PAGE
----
Are there words out there that just make you cringe? They either reflect another human’s idiocy or inflict feelings of disgust just because of what they are. Sometimes I wish people could vary their word usage a little bit. A thesaurus is your friend. But I suppose group think is hard to overcome, even for a thesaurus. The following are 5 cringe-worthy words that should be erased from the English language and never uttered again.
I didn’t hear this word until I entered the corporate world. I guess as an English major, I was spared the agony of this word until I got my first job. According to Merriam-Webster, ideate can be both a transitive or an intransitive verb. The definitions are as follows: To form an idea or concept of. To form an idea.
I couldn’t tell you if this word grinds my gears (thank you, Peter Griffin) because people use it all the time or because it’s just a dumb word. Probably, it’s a little bit of both. The thesaurus gives 39 other possibilities. Yes, 39! 39 blissful words or phrases that function 10x better in a sentence than ideate. So next time, you find this word on the tip of your tongue at a meeting, maybe consider one of the following:
Analyze, Appraise, Appreciate, Brood, Consider, Cerebrate, Cogitate, Comprehend, Conceive, Deduce,
Deliberate, Estimate, Evaluate, Examine, Figure out, Imagine, Infer, Intellectualize, Judge, Logicalize, Meditate, Mull, Muse, Ponder, Reason, Reflect, Resolve, Revolve, Stew, Speculate, Study; Have in mind, Mull over, Rack one’s brains, Sort out, Stop to consider, Take under consideration ,Turn over,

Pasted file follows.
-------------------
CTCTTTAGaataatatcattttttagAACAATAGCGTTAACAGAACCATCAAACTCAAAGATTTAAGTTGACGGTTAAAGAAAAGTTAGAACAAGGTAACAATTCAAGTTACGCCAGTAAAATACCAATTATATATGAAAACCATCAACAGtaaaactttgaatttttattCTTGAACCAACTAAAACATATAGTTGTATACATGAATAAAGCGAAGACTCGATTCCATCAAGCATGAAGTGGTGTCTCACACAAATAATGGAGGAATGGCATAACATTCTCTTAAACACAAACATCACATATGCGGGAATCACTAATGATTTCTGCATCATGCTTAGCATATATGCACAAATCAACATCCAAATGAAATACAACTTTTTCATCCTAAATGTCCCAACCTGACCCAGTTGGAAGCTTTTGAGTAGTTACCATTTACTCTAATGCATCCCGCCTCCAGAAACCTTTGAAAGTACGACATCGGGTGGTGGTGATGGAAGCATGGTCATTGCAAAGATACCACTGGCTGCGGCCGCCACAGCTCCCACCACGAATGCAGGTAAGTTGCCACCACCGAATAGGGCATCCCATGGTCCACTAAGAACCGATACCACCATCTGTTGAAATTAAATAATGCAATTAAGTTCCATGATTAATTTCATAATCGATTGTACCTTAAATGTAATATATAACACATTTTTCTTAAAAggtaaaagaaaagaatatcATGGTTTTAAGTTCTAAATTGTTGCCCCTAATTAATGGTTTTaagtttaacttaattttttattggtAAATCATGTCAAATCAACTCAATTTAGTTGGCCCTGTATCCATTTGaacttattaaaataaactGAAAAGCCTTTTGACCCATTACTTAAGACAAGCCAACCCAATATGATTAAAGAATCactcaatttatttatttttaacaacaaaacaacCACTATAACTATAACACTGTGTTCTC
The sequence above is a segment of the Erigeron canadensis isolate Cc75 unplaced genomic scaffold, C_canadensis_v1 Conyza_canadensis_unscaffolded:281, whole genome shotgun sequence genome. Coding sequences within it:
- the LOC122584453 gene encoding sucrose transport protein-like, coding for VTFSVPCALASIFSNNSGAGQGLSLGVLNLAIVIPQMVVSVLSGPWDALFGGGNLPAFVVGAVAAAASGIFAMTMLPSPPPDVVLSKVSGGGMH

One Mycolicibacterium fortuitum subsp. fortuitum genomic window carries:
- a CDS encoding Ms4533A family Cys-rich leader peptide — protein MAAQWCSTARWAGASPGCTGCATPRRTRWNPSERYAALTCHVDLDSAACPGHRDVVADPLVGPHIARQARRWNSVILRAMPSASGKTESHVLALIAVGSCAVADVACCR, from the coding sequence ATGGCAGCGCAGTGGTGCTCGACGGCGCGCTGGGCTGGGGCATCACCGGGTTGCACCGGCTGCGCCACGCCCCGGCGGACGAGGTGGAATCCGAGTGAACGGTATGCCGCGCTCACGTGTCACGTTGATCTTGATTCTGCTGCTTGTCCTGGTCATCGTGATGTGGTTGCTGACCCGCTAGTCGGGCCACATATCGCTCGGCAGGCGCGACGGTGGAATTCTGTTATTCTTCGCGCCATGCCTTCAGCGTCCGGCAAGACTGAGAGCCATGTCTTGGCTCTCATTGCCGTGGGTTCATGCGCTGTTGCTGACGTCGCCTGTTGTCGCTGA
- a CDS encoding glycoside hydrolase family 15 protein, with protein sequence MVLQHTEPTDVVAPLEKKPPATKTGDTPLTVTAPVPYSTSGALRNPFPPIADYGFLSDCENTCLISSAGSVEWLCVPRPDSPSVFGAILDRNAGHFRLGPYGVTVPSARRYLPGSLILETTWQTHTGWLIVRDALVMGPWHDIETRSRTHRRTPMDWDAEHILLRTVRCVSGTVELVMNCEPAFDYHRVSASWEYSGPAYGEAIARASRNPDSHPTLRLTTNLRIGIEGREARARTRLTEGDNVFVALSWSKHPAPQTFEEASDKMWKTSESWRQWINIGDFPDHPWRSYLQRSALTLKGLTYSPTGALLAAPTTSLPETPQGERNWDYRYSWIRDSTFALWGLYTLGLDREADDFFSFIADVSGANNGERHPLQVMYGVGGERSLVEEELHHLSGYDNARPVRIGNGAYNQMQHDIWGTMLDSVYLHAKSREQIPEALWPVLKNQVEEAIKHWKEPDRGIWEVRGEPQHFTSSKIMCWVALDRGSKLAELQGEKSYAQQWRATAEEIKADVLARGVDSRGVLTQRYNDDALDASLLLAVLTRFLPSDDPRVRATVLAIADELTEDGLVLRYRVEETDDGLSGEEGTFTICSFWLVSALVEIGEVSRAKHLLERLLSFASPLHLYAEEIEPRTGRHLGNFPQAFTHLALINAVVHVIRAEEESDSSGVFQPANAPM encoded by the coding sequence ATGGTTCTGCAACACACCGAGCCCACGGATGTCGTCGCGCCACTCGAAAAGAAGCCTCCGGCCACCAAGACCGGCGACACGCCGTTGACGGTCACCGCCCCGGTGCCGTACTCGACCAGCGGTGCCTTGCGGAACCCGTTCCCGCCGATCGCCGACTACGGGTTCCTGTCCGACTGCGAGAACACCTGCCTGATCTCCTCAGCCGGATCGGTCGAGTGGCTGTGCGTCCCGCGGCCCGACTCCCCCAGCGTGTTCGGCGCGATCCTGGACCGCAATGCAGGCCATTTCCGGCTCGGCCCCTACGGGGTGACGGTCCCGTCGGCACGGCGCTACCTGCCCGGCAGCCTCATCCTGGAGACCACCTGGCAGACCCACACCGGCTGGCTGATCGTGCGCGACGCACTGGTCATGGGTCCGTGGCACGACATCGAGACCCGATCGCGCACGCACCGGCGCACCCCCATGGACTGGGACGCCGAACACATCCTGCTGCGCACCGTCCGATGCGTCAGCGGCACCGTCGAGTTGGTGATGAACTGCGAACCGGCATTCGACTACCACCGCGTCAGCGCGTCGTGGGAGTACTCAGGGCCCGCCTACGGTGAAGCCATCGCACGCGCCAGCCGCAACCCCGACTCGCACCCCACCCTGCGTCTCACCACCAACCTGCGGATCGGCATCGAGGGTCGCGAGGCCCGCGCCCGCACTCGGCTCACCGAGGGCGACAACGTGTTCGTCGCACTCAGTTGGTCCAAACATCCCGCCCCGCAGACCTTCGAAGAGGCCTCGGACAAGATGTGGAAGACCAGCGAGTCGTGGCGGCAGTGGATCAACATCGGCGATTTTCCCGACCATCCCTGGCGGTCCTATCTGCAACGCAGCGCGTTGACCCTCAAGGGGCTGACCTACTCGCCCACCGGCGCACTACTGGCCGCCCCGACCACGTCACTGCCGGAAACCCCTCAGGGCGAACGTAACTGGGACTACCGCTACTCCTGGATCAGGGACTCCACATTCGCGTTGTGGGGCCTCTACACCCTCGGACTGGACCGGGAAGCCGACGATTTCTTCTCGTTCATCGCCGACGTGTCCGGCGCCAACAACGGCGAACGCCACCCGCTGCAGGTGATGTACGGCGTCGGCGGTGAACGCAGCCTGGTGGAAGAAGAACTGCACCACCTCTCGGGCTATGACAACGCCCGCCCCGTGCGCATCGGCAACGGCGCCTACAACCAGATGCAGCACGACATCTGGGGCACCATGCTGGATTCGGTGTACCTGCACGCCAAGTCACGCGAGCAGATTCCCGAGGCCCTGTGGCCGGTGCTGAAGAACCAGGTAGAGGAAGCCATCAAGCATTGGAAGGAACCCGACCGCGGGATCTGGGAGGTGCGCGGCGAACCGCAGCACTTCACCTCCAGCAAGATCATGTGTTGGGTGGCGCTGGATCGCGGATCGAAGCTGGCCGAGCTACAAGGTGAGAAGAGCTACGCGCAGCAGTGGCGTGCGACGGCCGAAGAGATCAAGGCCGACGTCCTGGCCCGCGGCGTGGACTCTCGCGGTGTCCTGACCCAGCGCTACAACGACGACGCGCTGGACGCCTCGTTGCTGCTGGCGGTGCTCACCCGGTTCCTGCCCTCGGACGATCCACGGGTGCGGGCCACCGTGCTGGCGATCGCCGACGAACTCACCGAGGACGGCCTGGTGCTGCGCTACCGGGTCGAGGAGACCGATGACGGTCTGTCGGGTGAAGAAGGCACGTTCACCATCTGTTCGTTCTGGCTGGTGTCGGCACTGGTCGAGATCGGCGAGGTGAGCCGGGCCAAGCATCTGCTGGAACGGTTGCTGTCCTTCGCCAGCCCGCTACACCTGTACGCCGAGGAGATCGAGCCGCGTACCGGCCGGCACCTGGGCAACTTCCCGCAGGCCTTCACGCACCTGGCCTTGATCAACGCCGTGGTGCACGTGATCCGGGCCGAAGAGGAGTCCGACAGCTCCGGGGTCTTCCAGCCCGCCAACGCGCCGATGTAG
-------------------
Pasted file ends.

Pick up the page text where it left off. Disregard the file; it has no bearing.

Use one’s head.
I think my new favorite is cerebrate. How about you?
Slash is a new texting cultural phenomenon. If you are texting about one subject and then introduce a different topic, you use the word “slash” to indicate a change in topic. It functions like a new paragraph, signalling a different or new point. I’m okay with slash as a texting principal, but I’ve witnessed some people bringing it into regular speech. They change topics mid-sentence and insert the word “slash” as an indicator. At first, this really confused me and I’ll confess I had to do some research the first time it happened. I couldn’t figure out the purpose of that little interjection. To be honest, I was really disturbed.
This word gets on my nerves simply because of the way people have adopted different usages for it. Totally has replaced completely and culturally means, I agree. The way words change based on how our culture interprets them is a very fascinating. Take the following hypothesized scenario:
Person A: “That movie really sucked.”
Person B: “Totally.”
In the above scenario, Person A critiques the film. Person B expresses mutual agreement by using this eardrum-popping irritant. Merriam-Webster defines totally as follows: In a total manner. To a total or complete degree. And while this definition loosely allows for the above scenario, Person B has a lackluster vocabulary and I would never date him.
My dream guy would use one of the following taken from the thesaurus:
Absolutely, All, Altogether, Comprehensively, Consummately, Entirely, Exactly, Exclusively, Flat out, Full blast, Fully, In toto, Just, Perfectly, Quite, Thoroughly, Top to bottom, Unconditionally, Unmitigatedly, Utterly, Wholeheartedly, Wholly.
Well, the guy who used the phrase “in toto” would not be my dream guy…But you get the picture. If I were to choose a substitute, it would *totally* be unmitigatedly simply because of the number of syllables. And yeah, sometimes I dig sounding pretentious.